Base Erosion and Profit Shifting: while fundamental treaty reform may take time, it’s likely to be preceded by more immediate change

By Mike Cooper

As part of its ongoing Base Erosion and Profit Shifting (BEPS) project, the OECD has published a draft paper detailing proposed changes to its model tax treaty. It’s aimed at restricting the ability to benefit from a treaty in “inappropriate circumstances”. 

The paper’s two principal proposals involve the adoption of a particularly restrictive version of the US-style “Limitation of Benefits” test, along with a purpose-based general anti-abuse clause. But what is appropriate for a huge economy such as the US where most enterprises are majority domestically owned may not be appropriate for other territories whose investor base is more widely spread.

The goal of the OECD’s model treaty is to facilitate free trade between nations.  The OECD’s recent proposals have gone further than many had anticipated and, in focusing so intently on eliminating abuse, there’s a real danger that they may undo much of the good that has been done in pursuit of that original goal. 

It seems likely that there will be significant push back on elements of these proposals from global businesses and that the journey from proposal to universal adoption between territories will not happen overnight.  The OECD is exploring some form of multilateral mechanism to allow mass adoption of the proposals.  But there remains some scepticism as to whether this is achievable and whether there will be the required consensus with respect to the detail of the proposals.  Piecemeal adoption would likely take significantly longer as it runs the risk of getting bogged down in other aspects of the treaty which particular territories may wish to renegotiate.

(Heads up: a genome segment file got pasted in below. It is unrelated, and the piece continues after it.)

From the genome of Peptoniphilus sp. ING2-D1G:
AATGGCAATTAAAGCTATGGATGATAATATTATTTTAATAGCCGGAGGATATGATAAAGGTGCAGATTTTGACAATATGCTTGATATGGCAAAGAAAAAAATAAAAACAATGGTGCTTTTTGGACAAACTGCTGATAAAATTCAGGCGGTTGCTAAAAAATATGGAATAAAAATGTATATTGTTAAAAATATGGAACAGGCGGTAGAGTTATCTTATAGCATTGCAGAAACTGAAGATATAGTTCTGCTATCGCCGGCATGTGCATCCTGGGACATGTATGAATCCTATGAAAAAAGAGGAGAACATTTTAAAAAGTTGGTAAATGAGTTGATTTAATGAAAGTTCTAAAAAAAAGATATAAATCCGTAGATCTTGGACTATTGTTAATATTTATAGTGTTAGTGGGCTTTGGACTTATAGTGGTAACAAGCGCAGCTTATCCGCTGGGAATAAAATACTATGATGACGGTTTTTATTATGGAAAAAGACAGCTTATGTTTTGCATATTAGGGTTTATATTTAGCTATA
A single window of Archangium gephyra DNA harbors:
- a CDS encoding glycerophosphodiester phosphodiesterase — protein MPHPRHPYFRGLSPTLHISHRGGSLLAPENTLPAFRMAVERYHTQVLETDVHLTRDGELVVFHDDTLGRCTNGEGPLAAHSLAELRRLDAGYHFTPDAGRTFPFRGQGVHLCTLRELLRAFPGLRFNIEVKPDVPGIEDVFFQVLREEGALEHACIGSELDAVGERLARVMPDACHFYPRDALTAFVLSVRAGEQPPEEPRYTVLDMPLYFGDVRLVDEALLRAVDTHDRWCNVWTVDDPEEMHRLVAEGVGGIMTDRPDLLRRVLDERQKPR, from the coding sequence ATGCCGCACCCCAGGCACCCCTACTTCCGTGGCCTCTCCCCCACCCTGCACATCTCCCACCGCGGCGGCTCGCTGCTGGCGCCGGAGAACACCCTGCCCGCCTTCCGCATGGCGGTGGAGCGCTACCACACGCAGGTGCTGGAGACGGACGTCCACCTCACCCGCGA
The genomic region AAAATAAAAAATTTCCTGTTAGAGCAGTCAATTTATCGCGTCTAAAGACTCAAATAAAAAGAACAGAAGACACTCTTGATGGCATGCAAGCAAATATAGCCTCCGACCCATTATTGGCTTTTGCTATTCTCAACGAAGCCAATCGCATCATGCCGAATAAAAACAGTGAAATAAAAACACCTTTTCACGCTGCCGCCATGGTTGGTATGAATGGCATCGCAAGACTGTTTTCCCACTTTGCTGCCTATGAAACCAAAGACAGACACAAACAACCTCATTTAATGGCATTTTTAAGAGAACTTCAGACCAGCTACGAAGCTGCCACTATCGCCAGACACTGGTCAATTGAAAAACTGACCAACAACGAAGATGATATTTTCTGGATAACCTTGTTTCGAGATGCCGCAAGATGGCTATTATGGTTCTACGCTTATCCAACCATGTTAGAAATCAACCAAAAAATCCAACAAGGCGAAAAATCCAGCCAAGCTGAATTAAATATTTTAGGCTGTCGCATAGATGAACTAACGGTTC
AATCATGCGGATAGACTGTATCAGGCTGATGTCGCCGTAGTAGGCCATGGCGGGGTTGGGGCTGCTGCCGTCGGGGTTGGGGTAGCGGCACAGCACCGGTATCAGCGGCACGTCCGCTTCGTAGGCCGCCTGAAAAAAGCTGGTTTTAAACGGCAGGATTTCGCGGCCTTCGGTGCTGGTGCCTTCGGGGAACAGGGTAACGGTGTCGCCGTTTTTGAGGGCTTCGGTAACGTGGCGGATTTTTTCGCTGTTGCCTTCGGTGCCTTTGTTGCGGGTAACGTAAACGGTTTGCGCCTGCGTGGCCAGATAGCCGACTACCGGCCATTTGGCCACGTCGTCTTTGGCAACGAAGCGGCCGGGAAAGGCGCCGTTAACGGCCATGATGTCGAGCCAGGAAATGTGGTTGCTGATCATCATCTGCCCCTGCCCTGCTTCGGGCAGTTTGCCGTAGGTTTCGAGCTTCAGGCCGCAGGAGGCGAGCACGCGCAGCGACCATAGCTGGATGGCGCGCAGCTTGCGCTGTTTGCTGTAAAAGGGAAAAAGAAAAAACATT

Despite the challenges outlined above, the OECD paper has raised the profile of the issue of treaty abuse significantly and this will not have escaped the notice of tax authorities both within the OECD and outside.  It’s fair to expect a heightened level of scrutiny of existing positions, even without any treaty change. 

The OECD’s paper also references work in recent years on the concept of beneficial ownership as a prerequisite for treaty relief.  A large proportion of existing treaties already incorporate this approach and, while not universally effective, it can be a powerful tool against the use of arrangements perceived as being mere conduits used to access treaty benefits.  The highlighting of this issue by the OECD will surely only increase the attention given to the point by tax authorities.

So, while work remains to be done to balance the desire to stamp out abuse with the underlying objective of facilitating global commerce, the need for taxpayers to assess their existing structures is an immediate one.

For more information, contact Mike Cooper at [email protected] or on 020 721 35212